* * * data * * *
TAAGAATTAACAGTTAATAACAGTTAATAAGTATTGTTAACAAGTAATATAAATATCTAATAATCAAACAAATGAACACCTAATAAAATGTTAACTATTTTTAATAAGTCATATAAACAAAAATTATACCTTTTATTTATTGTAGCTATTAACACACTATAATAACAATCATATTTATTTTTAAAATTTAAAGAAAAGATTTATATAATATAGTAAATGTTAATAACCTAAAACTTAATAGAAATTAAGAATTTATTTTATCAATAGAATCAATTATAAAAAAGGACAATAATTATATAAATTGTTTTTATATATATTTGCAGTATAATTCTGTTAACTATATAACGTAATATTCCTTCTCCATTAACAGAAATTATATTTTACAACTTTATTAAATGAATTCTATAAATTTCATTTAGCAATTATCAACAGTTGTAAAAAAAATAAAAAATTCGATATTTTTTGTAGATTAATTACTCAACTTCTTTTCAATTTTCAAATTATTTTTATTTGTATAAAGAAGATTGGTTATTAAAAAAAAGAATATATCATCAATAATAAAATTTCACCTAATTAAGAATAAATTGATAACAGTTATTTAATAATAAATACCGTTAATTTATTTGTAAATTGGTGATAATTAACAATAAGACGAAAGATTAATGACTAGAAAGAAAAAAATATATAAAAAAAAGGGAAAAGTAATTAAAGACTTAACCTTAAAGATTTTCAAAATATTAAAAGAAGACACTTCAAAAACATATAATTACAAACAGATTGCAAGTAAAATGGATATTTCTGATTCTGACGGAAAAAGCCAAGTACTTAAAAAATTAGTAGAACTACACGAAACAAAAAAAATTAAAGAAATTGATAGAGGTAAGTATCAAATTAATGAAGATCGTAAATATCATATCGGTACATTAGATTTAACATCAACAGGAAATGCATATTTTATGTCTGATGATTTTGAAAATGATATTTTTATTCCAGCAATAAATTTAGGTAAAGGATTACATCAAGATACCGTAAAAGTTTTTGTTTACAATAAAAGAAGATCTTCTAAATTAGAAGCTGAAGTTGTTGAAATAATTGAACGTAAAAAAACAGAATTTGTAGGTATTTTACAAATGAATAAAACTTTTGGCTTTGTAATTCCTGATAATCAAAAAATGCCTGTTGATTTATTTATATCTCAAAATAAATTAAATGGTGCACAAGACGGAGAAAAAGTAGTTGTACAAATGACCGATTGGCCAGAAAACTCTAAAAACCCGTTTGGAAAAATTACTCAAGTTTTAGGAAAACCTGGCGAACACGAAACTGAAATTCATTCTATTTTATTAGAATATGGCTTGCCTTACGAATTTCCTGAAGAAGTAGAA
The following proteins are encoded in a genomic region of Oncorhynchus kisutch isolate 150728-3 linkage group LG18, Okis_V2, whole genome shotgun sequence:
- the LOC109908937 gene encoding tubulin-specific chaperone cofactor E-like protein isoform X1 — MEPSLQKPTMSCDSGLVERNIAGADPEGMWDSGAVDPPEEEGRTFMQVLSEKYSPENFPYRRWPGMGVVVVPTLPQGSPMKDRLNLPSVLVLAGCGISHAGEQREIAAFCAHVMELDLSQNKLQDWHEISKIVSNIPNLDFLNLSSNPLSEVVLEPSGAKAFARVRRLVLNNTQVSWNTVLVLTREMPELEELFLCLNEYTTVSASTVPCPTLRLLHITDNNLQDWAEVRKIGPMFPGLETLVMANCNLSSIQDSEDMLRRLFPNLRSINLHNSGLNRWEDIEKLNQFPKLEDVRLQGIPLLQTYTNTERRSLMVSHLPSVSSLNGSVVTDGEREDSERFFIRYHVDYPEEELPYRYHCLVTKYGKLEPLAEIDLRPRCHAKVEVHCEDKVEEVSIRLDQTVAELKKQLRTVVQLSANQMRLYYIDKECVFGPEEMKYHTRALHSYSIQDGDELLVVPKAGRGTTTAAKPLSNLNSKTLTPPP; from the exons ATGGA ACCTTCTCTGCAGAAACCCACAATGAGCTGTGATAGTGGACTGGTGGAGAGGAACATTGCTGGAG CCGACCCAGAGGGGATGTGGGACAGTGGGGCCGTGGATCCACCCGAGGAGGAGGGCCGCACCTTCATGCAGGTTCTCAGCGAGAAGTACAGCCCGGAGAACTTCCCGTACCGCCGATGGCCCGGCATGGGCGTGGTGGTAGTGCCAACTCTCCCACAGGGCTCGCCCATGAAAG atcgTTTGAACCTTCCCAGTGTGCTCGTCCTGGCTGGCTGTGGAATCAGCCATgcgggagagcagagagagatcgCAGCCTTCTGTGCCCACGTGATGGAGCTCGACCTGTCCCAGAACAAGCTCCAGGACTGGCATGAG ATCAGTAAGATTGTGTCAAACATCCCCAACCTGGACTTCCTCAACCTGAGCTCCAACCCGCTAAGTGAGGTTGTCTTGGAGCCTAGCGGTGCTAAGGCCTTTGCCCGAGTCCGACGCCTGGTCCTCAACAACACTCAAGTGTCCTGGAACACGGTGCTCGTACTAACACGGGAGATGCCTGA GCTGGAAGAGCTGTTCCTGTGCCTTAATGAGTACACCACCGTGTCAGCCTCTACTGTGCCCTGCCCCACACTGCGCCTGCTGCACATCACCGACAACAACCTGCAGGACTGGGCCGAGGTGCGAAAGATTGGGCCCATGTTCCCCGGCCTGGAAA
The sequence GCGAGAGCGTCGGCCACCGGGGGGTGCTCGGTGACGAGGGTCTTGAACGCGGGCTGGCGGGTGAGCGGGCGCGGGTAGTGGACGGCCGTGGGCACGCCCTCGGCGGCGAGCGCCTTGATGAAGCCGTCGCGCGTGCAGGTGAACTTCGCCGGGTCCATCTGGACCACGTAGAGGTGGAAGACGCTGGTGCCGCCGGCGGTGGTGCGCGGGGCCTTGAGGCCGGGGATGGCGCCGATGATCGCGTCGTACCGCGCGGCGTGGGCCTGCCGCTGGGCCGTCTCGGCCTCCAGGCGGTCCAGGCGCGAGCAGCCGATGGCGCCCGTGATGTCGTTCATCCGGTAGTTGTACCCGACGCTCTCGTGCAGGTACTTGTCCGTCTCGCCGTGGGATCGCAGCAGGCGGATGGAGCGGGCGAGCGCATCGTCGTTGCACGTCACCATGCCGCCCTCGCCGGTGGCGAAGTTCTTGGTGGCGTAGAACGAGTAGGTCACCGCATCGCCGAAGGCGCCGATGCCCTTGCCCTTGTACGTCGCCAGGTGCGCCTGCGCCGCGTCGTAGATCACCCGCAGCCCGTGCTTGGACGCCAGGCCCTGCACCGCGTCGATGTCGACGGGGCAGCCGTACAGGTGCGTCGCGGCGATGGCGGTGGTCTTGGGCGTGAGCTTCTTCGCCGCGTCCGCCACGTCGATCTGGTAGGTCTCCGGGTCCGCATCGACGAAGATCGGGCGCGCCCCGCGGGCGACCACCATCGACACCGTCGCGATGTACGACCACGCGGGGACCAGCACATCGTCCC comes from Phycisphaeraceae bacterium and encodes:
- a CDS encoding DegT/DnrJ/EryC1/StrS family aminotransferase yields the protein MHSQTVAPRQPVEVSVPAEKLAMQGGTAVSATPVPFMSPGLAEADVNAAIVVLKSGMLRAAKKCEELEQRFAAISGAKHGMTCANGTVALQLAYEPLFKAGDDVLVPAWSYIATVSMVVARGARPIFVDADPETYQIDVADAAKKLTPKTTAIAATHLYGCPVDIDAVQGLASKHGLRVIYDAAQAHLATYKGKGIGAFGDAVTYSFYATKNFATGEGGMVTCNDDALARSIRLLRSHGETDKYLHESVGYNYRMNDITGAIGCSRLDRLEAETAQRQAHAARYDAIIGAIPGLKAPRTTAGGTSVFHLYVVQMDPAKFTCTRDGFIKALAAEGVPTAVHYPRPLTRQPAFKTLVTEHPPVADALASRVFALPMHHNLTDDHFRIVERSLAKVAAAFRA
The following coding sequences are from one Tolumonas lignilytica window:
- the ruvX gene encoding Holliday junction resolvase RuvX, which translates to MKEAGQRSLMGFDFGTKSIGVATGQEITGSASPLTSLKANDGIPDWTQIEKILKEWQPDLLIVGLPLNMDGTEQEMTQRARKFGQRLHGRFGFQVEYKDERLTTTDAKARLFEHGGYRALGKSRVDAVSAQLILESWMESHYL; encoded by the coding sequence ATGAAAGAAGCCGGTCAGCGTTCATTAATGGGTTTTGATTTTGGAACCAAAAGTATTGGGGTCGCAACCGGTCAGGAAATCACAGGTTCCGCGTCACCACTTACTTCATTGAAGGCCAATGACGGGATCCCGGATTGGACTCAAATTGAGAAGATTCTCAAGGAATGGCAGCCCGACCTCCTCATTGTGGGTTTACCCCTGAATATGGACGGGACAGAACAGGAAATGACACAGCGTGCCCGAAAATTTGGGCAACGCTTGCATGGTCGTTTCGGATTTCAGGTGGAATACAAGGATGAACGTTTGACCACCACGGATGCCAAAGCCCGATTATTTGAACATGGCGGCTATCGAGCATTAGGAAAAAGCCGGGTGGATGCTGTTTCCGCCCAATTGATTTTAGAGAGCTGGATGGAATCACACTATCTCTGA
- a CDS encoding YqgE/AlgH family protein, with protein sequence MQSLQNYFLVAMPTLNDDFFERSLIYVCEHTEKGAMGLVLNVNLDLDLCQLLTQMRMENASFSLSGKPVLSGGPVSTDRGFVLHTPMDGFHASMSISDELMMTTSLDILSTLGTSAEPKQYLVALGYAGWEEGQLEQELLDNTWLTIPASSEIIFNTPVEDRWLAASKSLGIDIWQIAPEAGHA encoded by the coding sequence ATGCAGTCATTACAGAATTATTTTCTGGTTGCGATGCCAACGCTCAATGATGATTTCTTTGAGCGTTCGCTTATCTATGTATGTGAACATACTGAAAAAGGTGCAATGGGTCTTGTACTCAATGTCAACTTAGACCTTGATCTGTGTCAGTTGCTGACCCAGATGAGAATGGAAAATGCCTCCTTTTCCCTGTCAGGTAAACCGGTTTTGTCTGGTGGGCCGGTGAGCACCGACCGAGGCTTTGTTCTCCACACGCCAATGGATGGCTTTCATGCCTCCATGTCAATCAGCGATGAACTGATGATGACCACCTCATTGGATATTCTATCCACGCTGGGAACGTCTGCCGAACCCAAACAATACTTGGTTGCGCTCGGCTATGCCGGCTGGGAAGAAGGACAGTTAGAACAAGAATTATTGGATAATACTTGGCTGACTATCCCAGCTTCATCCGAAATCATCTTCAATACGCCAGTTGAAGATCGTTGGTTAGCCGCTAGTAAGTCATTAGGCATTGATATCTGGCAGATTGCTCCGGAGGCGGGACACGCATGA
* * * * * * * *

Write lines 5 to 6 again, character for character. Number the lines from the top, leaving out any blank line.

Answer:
- a CDS encoding DegT/DnrJ/EryC1/StrS family aminotransferase yields the protein MHSQTVAPRQPVEVSVPAEKLAMQGGTAVSATPVPFMSPGLAEADVNAAIVVLKSGMLRAAKKCEELEQRFAAISGAKHGMTCANGTVALQLAYEPLFKAGDDVLVPAWSYIATVSMVVARGARPIFVDADPETYQIDVADAAKKLTPKTTAIAATHLYGCPVDIDAVQGLASKHGLRVIYDAAQAHLATYKGKGIGAFGDAVTYSFYATKNFATGEGGMVTCNDDALARSIRLLRSHGETDKYLHESVGYNYRMNDITGAIGCSRLDRLEAETAQRQAHAARYDAIIGAIPGLKAPRTTAGGTSVFHLYVVQMDPAKFTCTRDGFIKALAAEGVPTAVHYPRPLTRQPAFKTLVTEHPPVADALASRVFALPMHHNLTDDHFRIVERSLAKVAAAFRA
The following coding sequences are from one Tolumonas lignilytica window: